I've noticed an odd trend in the lithium-ion batteries used in smartphones and tablets: rather than the 3.6V or 3.7V per cell typical of most Li-ion batteries in other types of consumer devices, they use 3.8V batteries that are charged to a maximum voltage of 4.35V (this is the case with both my Nexus 5X and Nexus 9). In at least one case (the LG G5 battery), the battery has a nominal voltage of 3.85V and is charged to 4.4V.
What's with these high-voltage Li-ion cells? I can understand that the higher voltage translates to more overall energy, but why pursue higher voltage instead of just higher capacity (as is done with 18650 cells)? Is there a drawback to using this type of battery?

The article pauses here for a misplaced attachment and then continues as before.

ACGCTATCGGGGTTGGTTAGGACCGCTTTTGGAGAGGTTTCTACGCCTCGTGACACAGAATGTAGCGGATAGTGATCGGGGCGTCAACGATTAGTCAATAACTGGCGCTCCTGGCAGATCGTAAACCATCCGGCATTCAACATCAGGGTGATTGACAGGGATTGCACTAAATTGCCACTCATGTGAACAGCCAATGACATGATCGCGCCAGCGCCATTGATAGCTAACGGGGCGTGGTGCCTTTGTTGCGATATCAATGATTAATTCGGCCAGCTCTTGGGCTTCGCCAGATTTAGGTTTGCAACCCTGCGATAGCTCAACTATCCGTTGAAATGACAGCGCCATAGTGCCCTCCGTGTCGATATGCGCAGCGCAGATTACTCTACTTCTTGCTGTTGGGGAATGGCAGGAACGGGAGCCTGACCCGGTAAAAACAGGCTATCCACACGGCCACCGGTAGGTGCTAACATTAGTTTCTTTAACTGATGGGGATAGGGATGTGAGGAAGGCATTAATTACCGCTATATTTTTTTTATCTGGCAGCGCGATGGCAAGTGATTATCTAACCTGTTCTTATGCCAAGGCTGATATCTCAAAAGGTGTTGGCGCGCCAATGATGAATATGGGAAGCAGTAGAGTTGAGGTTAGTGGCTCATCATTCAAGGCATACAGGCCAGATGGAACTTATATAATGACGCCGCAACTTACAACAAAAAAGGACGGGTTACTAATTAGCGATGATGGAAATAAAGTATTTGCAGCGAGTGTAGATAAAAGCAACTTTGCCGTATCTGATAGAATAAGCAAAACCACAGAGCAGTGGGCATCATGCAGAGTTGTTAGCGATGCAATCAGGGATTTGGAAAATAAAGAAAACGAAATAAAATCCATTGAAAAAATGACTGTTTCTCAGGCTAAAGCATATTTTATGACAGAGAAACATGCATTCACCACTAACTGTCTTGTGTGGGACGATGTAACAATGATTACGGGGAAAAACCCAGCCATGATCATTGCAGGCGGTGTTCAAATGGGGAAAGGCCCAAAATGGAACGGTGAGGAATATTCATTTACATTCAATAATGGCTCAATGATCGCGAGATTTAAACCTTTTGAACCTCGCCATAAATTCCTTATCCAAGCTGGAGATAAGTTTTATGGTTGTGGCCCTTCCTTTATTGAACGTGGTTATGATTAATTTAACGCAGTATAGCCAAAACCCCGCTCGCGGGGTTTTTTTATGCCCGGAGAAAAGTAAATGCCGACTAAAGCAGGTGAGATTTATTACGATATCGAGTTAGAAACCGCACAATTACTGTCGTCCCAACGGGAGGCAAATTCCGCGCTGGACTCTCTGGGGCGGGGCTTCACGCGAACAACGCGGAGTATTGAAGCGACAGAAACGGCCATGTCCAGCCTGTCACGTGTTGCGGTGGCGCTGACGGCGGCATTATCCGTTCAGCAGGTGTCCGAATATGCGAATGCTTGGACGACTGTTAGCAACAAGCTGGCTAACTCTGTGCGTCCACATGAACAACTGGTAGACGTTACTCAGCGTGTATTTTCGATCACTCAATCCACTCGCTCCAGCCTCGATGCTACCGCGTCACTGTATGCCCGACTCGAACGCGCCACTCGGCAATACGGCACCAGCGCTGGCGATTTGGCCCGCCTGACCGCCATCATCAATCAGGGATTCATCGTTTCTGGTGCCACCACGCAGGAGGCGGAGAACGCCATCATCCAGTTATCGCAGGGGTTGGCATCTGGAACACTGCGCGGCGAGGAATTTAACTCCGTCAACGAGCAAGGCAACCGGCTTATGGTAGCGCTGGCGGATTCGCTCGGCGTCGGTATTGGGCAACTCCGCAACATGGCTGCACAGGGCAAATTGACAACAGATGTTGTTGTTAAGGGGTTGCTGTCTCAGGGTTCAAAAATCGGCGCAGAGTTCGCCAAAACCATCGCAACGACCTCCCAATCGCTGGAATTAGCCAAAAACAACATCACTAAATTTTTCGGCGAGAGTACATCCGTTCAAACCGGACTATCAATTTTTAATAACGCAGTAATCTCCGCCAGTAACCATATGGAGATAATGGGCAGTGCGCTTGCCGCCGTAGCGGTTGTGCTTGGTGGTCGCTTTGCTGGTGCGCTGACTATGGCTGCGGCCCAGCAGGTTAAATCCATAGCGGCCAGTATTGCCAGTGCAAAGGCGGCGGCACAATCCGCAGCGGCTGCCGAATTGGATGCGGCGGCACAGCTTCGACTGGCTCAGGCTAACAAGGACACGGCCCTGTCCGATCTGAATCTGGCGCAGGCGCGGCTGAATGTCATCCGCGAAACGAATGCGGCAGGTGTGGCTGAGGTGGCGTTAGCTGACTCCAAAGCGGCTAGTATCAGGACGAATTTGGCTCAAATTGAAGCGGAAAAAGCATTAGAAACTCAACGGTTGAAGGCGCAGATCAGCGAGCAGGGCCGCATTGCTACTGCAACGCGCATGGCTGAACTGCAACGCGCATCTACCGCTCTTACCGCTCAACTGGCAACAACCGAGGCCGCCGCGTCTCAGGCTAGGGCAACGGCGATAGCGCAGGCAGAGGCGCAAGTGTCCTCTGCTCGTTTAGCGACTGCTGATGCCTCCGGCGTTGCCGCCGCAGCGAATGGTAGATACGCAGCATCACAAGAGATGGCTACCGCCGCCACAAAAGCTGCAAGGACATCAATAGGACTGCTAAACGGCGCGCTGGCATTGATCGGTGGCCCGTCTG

A chat discussion starting here suggests that this higher voltage is specific to Li-poly batteries and does not apply to cylindrical cells like 18650 or prismatic cells like the sort used in compact camera batteries. Is this indeed the case?